What is JacketFlap

  • JacketFlap connects you to the work of more than 200,000 authors, illustrators, publishers and other creators of books for Children and Young Adults. The site is updated daily with information about every book, author, illustrator, and publisher in the children's / young adult book industry. Members include published authors and illustrators, librarians, agents, editors, publicists, booksellers, publishers and fans.
    Join now (it's free).

Sort Blog Posts

Sort Posts by:

  • in
    from   

Suggest a Blog

Enter a Blog's Feed URL below and click Submit:

Most Commented Posts

In the past 7 days

Recent Posts

(tagged with 'wolf')

Recent Comments

JacketFlap Sponsors

Spread the word about books.
Put this Widget on your blog!
  • Powered by JacketFlap.com

Are you a book Publisher?
Learn about Widgets now!

Advertise on JacketFlap

MyJacketFlap Blogs

  • Login or Register for free to create your own customized page of blog posts from your favorite blogs. You can also add blogs by clicking the "Add to MyJacketFlap" links next to the blog name in each post.

Blog Posts by Date

Click days in this calendar to see posts by day or month
new posts in all blogs
Viewing: Blog Posts Tagged with: wolf, Most Recent at Top [Help]
Results 1 - 25 of 30
1. Selected fables about wolves and fishermen

Jean de La Fontaine’s verse fables turned traditional folktales into some of the greatest, and best-loved, poetic works in the French language. His versions of stories such as ‘The Wolf in Shepherd’s Clothing’ and ‘The Lion and the Fly’ are witty and sophisticated, satirizing human nature in miniature dramas in which the outcome is unpredictable. The behaviour of both animals and humans is usually centred on deception and cooperation (or the lack of it), as they cheat and fight each other, arguing about life and death, in an astonishing variety of narrative styles. To get a flavour of the fables, here are two taken from Selected Fables by Jean de La Fontaine, translated by Christopher Betts.

The Wolf in Shepherd’s Clothing
A wolf had hunted sheep from local fields,
but found the hunt was giving lower yields.
He thought to take a leaf from Reynard’s book:
disguise himself by changing what he wore.
He donned a smock, and took a stick for crook;
the shepherd’s bagpipes too he bore.
The better to accomplish his design,
he would have wished, had he been able,
to place upon his hat this label:
‘My name is Billy and these sheep are mine.’
His alterations now complete,
he held the stick with two front feet;
then pseudo-Billy gently stepped
towards the flock, and while he crept,
upon the grass the real Billy slept.
His dog as well was sound asleep,
his bagpipes too, and almost all the sheep.
The fraudster let them slumber where they lay.
By altering his voice to suit his dress,
he meant to lure the sheep away
and take them to his stronghold in the wood,
which seemed to him essential to success.
It didn’t do him any good.
He couldn’t imitate the shepherd’s speech;
the forest echoed with his wolfish screech.
His secret was at once undone:
his howling woke them, every one,
the lad, his dog, and all his flock.
The wolf was in a sorry plight:
amidst the uproar, hampered by his smock,
he could not run away, nor could he fight.
Some detail always catches rascals out.
He who is a wolf in fact
like a wolf is bound to act:
of that there ’s not the slightest doubt.

The Fisherman and the Little Fish
A little fish will bigger grow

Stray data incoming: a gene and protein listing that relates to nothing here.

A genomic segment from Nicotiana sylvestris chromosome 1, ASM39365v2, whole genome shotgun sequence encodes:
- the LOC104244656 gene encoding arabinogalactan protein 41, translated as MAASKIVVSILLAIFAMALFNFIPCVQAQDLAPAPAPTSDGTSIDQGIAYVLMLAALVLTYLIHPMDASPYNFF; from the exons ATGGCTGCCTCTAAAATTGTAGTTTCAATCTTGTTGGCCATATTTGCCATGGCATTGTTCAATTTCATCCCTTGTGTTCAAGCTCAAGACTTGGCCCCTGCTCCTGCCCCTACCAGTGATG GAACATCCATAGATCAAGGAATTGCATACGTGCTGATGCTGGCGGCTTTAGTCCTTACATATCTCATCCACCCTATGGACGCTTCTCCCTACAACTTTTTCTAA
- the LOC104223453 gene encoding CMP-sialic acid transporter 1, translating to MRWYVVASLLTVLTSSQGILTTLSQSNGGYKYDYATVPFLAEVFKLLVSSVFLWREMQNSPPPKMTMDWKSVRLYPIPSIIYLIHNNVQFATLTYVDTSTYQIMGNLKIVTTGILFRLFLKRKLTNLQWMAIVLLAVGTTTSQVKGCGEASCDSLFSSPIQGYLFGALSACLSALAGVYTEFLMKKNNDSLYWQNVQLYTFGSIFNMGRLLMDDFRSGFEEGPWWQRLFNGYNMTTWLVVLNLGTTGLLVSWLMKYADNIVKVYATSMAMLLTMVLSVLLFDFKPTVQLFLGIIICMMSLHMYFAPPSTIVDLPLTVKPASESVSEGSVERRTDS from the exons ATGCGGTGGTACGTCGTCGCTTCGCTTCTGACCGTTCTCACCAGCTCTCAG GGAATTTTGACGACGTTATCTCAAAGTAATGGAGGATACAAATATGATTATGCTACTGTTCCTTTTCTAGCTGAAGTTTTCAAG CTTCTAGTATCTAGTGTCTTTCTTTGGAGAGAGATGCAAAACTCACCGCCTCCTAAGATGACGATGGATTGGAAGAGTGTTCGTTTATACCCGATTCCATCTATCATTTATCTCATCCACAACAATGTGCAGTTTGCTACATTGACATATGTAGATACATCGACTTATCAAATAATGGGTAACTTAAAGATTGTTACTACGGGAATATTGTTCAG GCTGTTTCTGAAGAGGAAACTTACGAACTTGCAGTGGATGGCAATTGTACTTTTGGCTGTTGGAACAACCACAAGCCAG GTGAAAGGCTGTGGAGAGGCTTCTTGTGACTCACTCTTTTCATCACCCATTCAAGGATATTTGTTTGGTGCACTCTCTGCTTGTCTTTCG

if Heaven lets it live; but even so
to set one free, and wait until it’s fat,
then try again: I see no sense in that;
I doubt that it will let itself be caught.
An angler at the river’s edge one day
had hooked a carp. ‘A tiddler still,’ he thought,
but then reflected, looking at his prey:
‘Well, every little helps to make a meal,
perhaps a banquet; in the creel
is where you’ll go, to start my store.’
As best it could, the fish replied:
‘What kind of meal d’you think that I’ll provide?
I’d make you half a mouthful, not much more.
I’ll grow much bigger if you throw me back;
then catch me later on; I’d fill a sack.
A full-grown carp’s a fish that you can sell;
some greedy businessman will pay you well.
But now, you’d need a hundred fish
the size that I am now, to fill a single dish.
Besides, what sort of dish? Hardly a feast.’
‘No feast? quite so,’ replied the man;
‘it’s something, though, at least.
You prate as well as parsons can,
my little friend; but though you talk a lot
this evening it’s the frying-pan for you.’
A bird in the hand, as they say, is worth two
in the bush; the first one is certain, the others are not.

Jean de La Fontaine (1621-95) followed a career as a poet after early training for the law and the Church. He came under the wing of Louis XIV’s Finance Minister, Nicolas Fouquet, and later enjoyed the patronage of the Duchess of Orléans and Mme de La Sablière. His Fables were widely admired, and he was already regarded in his lifetime as one of the greatest poets of his age. Christopher Betts was Senior Lecturer in the French Department at Warwick University. In 2009 he published an acclaimed translation of Perrault’s The Complete Fairy Tales with OUP.

Subscribe to the OUPblog via email or RSS.
Subscribe to only literature articles on the OUPblog via email or RSS.
Image credit: Both images are from Gustave Doré’s engravings, which are included in the edition, and are in the public domain.

The post Selected fables about wolves and fishermen appeared first on OUPblog.

0 Comments on Selected fables about wolves and fishermen as of 3/13/2014 5:51:00 AM
Add a Comment
2. A peek at Caperucita Roja



As promised here is a peek at a few inside pages of Caperucita Roja published by Ediciones SM

This book belongs to a series Cuentos De Ahora, they all have the same format and layout.

First thing I decided to do is give Little Red a puppy. He is smart and unlike Little Red, he is suspicious of strangers. I thought it would give a clue to little kids reading the book. Believe me, kids always notice the tiny details.